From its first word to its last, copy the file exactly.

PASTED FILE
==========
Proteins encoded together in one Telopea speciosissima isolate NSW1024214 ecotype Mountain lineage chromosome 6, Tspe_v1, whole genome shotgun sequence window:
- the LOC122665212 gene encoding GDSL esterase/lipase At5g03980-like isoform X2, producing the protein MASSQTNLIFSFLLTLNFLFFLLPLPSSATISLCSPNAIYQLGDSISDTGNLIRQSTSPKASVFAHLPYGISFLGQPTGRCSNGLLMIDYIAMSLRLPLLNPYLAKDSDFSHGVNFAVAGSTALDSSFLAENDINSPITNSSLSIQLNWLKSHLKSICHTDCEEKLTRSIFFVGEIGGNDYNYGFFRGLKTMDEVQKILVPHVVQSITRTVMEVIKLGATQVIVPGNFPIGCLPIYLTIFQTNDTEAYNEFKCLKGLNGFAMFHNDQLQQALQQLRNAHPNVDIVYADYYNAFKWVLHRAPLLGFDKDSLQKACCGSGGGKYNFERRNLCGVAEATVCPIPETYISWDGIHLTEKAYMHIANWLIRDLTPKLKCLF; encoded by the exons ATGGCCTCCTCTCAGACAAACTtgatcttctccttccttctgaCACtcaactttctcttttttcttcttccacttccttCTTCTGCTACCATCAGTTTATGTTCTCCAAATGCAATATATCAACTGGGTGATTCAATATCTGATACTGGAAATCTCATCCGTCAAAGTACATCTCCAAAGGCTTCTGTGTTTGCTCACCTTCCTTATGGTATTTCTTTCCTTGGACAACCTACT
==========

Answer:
Proteins encoded together in one Telopea speciosissima isolate NSW1024214 ecotype Mountain lineage chromosome 6, Tspe_v1, whole genome shotgun sequence window:
- the LOC122665212 gene encoding GDSL esterase/lipase At5g03980-like isoform X2, producing the protein MASSQTNLIFSFLLTLNFLFFLLPLPSSATISLCSPNAIYQLGDSISDTGNLIRQSTSPKASVFAHLPYGISFLGQPTGRCSNGLLMIDYIAMSLRLPLLNPYLAKDSDFSHGVNFAVAGSTALDSSFLAENDINSPITNSSLSIQLNWLKSHLKSICHTDCEEKLTRSIFFVGEIGGNDYNYGFFRGLKTMDEVQKILVPHVVQSITRTVMEVIKLGATQVIVPGNFPIGCLPIYLTIFQTNDTEAYNEFKCLKGLNGFAMFHNDQLQQALQQLRNAHPNVDIVYADYYNAFKWVLHRAPLLGFDKDSLQKACCGSGGGKYNFERRNLCGVAEATVCPIPETYISWDGIHLTEKAYMHIANWLIRDLTPKLKCLF; encoded by the exons ATGGCCTCCTCTCAGACAAACTtgatcttctccttccttctgaCACtcaactttctcttttttcttcttccacttccttCTTCTGCTACCATCAGTTTATGTTCTCCAAATGCAATATATCAACTGGGTGATTCAATATCTGATACTGGAAATCTCATCCGTCAAAGTACATCTCCAAAGGCTTCTGTGTTTGCTCACCTTCCTTATGGTATTTCTTTCCTTGGACAACCTACT